"People are important subjects in travel packages. They allow us to better imagine ourselves in the destination, or simply to get a start on the people-watching we will certainly be doing while there.

Even landscapes and lodging photos will usually have a person shoehorned in there somehow. They are our surrogates, and are very important."



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mikeweddle22795
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Nov 09, 2011 16:49 |  #2691

I have really been wanting to do this but i have some questions.
1) can this be done with a canon t1i?
2)How do you make the water look so blue?

Ross Murray wrote in post #11652133 (external link)
Great thread! Very interesting to see how people set up for their shots.
I'll offer my contribution:

QUOTED IMAGE

QUOTED IMAGE

QUOTED IMAGE




  
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jmalonear
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Nov 09, 2011 16:54 |  #2692

apixelintime wrote in post #13376113 (external link)
Jay - no offense, but you are talking about Arkansas state gubbment...

lol...true!


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TheBurningCrown
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Nov 09, 2011 16:55 |  #2693

mikeweddle22795 wrote in post #13377616 (external link)
1) can this be done with a canon t1i?

Nope. It doesn't have the "water droplet" mode on the higher level cameras.

(Yes. But you need a lens that focuses closely enough).

mikeweddle22795 wrote in post #13377616 (external link)
2)How do you make the water look so blue?

Flash gels, blue food coloring, or something blue.


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The ­ Ran
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Nov 09, 2011 18:08 |  #2694

TheBurningCrown wrote in post #13377632 (external link)
Flash gels, blue food coloring, or something blue.

Or Photoshop ;)


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juanpafer
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Nov 09, 2011 18:13 |  #2695

Probably the easiest way is to have a blue background.


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TheBurningCrown
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Nov 09, 2011 19:03 |  #2696

The Ran wrote in post #13377937 (external link)
Or Photoshop ;)

Yeah, but that's cheating :p.


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Damon-Taj
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Nov 09, 2011 21:14 |  #2697

TheBurningCrown wrote in post #13378222 (external link)
Yeah, but that's cheating :p.

It's only cheating if you get caught




  
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Blazeneon
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Nov 11, 2011 00:41 |  #2698

Can somebody make this thread a sticky please? Who's with me? :)

Thanks!


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Crazy_Guitar
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Nov 11, 2011 05:28 |  #2699

mikekelley wrote in post #13372565 (external link)
Just been doing it a little more lately. I can include them or get rid of them with the click of a button, they're just a layer in photoshop - but the thing is - I think it would look a little weird if I had a movie theatre completely devoid of people, you know? Like, here's a place that people are supposed to come and have a good time, yet it's completely free of people. A house exterior I can understand there not being people, though. And architecture is all about human interaction with the piece, so I figure I'd try it out. I have only done it a couple times but in this case, I also think the people help to break up the expanse of cement in front of the camera and add some motion and interest to an otherwise expansive shot.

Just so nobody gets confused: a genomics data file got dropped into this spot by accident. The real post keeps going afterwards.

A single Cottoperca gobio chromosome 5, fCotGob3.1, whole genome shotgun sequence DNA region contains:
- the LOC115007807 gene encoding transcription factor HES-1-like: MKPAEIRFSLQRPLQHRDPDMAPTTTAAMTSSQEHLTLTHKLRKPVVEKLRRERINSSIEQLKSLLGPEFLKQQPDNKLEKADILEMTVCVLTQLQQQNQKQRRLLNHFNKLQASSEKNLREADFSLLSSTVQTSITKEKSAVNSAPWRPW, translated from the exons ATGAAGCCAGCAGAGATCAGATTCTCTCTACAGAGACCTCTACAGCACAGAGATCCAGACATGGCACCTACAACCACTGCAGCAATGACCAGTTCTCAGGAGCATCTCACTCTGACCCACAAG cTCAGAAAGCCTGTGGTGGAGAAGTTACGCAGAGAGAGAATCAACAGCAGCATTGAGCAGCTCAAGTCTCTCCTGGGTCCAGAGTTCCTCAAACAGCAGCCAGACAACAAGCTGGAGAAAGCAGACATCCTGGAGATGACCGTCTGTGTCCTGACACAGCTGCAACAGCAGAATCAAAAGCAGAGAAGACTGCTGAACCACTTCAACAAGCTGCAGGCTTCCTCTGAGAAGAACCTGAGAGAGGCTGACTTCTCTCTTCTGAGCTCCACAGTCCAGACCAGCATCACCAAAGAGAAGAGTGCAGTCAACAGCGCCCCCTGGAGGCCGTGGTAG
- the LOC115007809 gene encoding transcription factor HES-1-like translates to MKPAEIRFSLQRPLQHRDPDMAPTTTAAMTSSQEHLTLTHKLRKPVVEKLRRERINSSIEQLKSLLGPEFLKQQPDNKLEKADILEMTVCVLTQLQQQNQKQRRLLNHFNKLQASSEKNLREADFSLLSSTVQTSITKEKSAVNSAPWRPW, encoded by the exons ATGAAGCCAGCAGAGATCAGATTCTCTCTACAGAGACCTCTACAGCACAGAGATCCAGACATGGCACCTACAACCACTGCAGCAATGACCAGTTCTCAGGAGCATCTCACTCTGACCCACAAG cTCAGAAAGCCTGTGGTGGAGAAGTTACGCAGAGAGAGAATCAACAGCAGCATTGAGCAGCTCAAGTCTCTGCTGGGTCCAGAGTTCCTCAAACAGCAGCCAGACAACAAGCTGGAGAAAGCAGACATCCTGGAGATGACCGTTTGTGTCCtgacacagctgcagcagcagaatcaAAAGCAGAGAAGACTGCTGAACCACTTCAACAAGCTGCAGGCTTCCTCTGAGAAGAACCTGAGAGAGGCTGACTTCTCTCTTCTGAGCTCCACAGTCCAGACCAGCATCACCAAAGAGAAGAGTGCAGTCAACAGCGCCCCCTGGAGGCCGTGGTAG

I'm not really sure what I think of it either - I think it works in this shot, but like I said it's something I don't have much experience with, so I'm totally open to others' feelings on it.

Mike, I completely understand you. I think moving people tend to "humanize" the picture, making it "human friendly".

However... I don't quite like the result on this one. Perhaps have "moving people" elsewhere?
I don't really know, but I don't quite like the "where" on this photo. Perhaps having "moving people" on that esplanade/porch?

PLEASE don't take my comments as an offence, PLEASE!!!
I am truly an admirer of your work and, I must say, you are inspiring me a lot to become an architechture photographer! ;)


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JackSw1ss
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Nov 11, 2011 11:55 as a reply to  @ Crazy_Guitar's post |  #2700

This (final photo is shot from behind the statue...here I was walking around looking for a nice BTS shot)

IMAGE: http://farm7.static.flickr.com/6036/6334459851_ecc4282e3b_b.jpg
IMAGE LINK: http://www.flickr.com/​photos/gcioffi/6334459​851/  (external link)
IMG_0057.jpg (external link) by Giacomo Cioffi (external link), on Flickr

and this


IMAGE: http://farm7.static.flickr.com/6116/6334456301_495492cefd_b.jpg
IMAGE LINK: http://www.flickr.com/​photos/gcioffi/6334456​301/  (external link)
IMG_0021.jpg (external link) by Giacomo Cioffi (external link), on Flickr

combined brought to this

IMAGE: http://farm7.static.flickr.com/6220/6335204770_5ca89ce78d_b.jpg
IMAGE LINK: http://www.flickr.com/​photos/gcioffi/6335204​770/  (external link)
Catalogo x Flickr5 (external link) by Giacomo Cioffi (external link), on Flickr

which is inside this, an art catalog printed last month...yuppiiii:D

IMAGE: http://farm7.static.flickr.com/6184/6143464746_1a0371a2d3_b.jpg
IMAGE LINK: http://www.flickr.com/​photos/gcioffi/6143464​746/  (external link)
Catalog (external link) by Giacomo Cioffi (external link), on Flickr